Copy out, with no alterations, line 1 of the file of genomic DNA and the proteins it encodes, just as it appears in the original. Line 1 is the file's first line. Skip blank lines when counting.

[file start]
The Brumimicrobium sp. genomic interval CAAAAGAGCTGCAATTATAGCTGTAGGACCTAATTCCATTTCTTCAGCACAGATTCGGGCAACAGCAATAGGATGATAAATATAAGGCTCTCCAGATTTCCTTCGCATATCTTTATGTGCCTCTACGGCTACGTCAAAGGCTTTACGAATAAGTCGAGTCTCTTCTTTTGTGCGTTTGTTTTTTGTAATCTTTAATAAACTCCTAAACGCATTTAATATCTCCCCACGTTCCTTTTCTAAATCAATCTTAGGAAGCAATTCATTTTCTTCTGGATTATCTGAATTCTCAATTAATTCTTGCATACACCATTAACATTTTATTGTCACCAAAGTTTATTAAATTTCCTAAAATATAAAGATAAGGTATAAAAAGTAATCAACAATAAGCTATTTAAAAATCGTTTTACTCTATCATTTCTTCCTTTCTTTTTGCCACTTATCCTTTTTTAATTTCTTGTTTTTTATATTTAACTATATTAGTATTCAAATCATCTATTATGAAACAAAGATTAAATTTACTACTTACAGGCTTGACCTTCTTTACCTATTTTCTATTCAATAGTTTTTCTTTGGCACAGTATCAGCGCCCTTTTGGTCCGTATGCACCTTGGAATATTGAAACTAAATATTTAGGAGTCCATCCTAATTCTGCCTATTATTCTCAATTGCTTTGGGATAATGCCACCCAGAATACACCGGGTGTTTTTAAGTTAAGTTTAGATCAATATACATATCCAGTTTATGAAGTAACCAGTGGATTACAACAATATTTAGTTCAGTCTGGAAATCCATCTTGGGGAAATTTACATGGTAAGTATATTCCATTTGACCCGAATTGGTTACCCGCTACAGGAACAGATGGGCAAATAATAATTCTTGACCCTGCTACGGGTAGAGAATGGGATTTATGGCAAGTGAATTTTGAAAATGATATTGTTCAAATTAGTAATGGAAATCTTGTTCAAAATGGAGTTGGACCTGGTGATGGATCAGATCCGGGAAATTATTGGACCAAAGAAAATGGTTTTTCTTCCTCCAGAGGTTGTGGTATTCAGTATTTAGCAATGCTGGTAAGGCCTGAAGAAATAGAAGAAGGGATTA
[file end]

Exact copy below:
The Brumimicrobium sp. genomic interval CAAAAGAGCTGCAATTATAGCTGTAGGACCTAATTCCATTTCTTCAGCACAGATTCGGGCAACAGCAATAGGATGATAAATATAAGGCTCTCCAGATTTCCTTCGCATATCTTTATGTGCCTCTACGGCTACGTCAAAGGCTTTACGAATAAGTCGAGTCTCTTCTTTTGTGCGTTTGTTTTTTGTAATCTTTAATAAACTCCTAAACGCATTTAATATCTCCCCACGTTCCTTTTCTAAATCAATCTTAGGAAGCAATTCATTTTCTTCTGGATTATCTGAATTCTCAATTAATTCTTGCATACACCATTAACATTTTATTGTCACCAAAGTTTATTAAATTTCCTAAAATATAAAGATAAGGTATAAAAAGTAATCAACAATAAGCTATTTAAAAATCGTTTTACTCTATCATTTCTTCCTTTCTTTTTGCCACTTATCCTTTTTTAATTTCTTGTTTTTTATATTTAACTATATTAGTATTCAAATCATCTATTATGAAACAAAGATTAAATTTACTACTTACAGGCTTGACCTTCTTTACCTATTTTCTATTCAATAGTTTTTCTTTGGCACAGTATCAGCGCCCTTTTGGTCCGTATGCACCTTGGAATATTGAAACTAAATATTTAGGAGTCCATCCTAATTCTGCCTATTATTCTCAATTGCTTTGGGATAATGCCACCCAGAATACACCGGGTGTTTTTAAGTTAAGTTTAGATCAATATACATATCCAGTTTATGAAGTAACCAGTGGATTACAACAATATTTAGTTCAGTCTGGAAATCCATCTTGGGGAAATTTACATGGTAAGTATATTCCATTTGACCCGAATTGGTTACCCGCTACAGGAACAGATGGGCAAATAATAATTCTTGACCCTGCTACGGGTAGAGAATGGGATTTATGGCAAGTGAATTTTGAAAATGATATTGTTCAAATTAGTAATGGAAATCTTGTTCAAAATGGAGTTGGACCTGGTGATGGATCAGATCCGGGAAATTATTGGACCAAAGAAAATGGTTTTTCTTCCTCCAGAGGTTGTGGTATTCAGTATTTAGCAATGCTGGTAAGGCCTGAAGAAATAGAAGAAGGGATTA